Indonesian capital tense after violent election clashes

Indonesian capital tense after violent election clashes

Police in Jakarta clashed with some anti-Widodo protesters who had refused to leave after the end of an otherwise peaceful demonstration
Police in Jakarta clashed with some anti-Widodo protesters who had refused to leave after the end of an otherwise peaceful demonstration

JAKARTA - Indonesia's capital Jakarta erupted in violence on Wednesday as police in riot gear fired water cannons and tear gas at protestors opposed to President Joko Widodo's re-election, with parts of the sprawling city littered with debris and burned-out cars.

The city's governor Anies Baswedan was quoted by local media as saying six people had been killed with more than 200 injured.

Police said they were probing reports of deaths, but denied that any live rounds had been fired on the crowd. Dozens were arrested.

Early Wednesday, some protesters had set market stalls and cars on fire, while hurling fireworks and rocks at authorities who had ordered them to disperse, said an AFP reporter on the scene.

The spasm of violence triggered fresh security advisories from the US and Australian embassies.

Later roads were blocked off in parts of the sprawling city, with some shopping malls, businesses and schools also closed.

More than 30,000 troops had been deployed in anticipation of unrest when the official poll figures were announced.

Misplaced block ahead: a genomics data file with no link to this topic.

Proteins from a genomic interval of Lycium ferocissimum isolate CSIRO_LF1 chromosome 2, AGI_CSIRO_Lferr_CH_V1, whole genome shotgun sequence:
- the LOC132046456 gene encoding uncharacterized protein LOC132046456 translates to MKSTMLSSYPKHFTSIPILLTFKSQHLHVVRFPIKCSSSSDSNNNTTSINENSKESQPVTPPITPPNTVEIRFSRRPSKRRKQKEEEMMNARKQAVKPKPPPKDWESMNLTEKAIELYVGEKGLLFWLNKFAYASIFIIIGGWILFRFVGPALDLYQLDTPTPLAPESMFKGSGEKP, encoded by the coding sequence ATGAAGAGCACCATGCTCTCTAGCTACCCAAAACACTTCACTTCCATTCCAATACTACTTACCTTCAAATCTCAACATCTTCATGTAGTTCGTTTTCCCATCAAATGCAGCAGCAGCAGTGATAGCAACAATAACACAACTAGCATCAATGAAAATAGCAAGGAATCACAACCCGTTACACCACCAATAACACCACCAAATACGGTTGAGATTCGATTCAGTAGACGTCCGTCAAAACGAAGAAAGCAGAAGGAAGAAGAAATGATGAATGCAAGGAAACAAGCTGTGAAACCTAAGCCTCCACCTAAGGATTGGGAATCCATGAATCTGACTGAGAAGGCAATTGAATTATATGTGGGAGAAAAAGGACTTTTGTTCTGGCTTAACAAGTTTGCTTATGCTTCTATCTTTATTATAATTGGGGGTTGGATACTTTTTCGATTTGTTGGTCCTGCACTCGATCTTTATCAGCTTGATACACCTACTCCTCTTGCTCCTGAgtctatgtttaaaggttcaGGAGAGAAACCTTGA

National police spokesman Muhammad Iqbal said 69 people had been arrested at the protests.

Authorities were also probing reports several demonstrators had died, including at least one reportedly killed by a bullet, he said.

But Iqbal said police had not fired live rounds, and portrayed the violence as a planned act by "provocateurs".

"The incident that happened this morning is not spontaneous, it was by design," he told reporters in Jakarta.

Iqbal would not confirm how many were injured or if anyone had died.

- 'Massive fraud' -

The violence came after Indonesia's election commission on Tuesday confirmed Widodo, 57, had beaten retired military general Prabowo Subianto for the presidency in a poll held on April 17.

Subianto has said he would challenge the results in court, and warned that his claims of widespread cheating could spark street protests.

Election officials and analysts have discounted his claims, but many supporters appeared convinced of fraud in the world's third-biggest democracy.

"I need to support the sovereignty of the Republic of Indonesia -- there has been massive fraud in this election," Puji Astuti, a 42-year-old Subianto supporter, told AFP at a rally in central Jakarta Wednesday.

Several allies of retired military man Subianto have been arrested recently, including a former special forces commander accused of smuggling weapons destined for the protests.

The protests in support of Subianto have sparked a backlash online from opponents with the hashtag #Tangkapprabowo (#ArrestPrabowo) trending widely on social media.

Wednesday's early morning violence happened after several thousand Subianto supporters rallied peacefully near the election supervisory agency's office in the heart of the capital on Tuesday.

The elections commission office was barricaded with razor wire and protected by scores of security personnel.

Tensions have also spiked since police said last week that they had arrested dozens of Islamic State-linked terror suspects who had planned to cause chaos by bombing protests.

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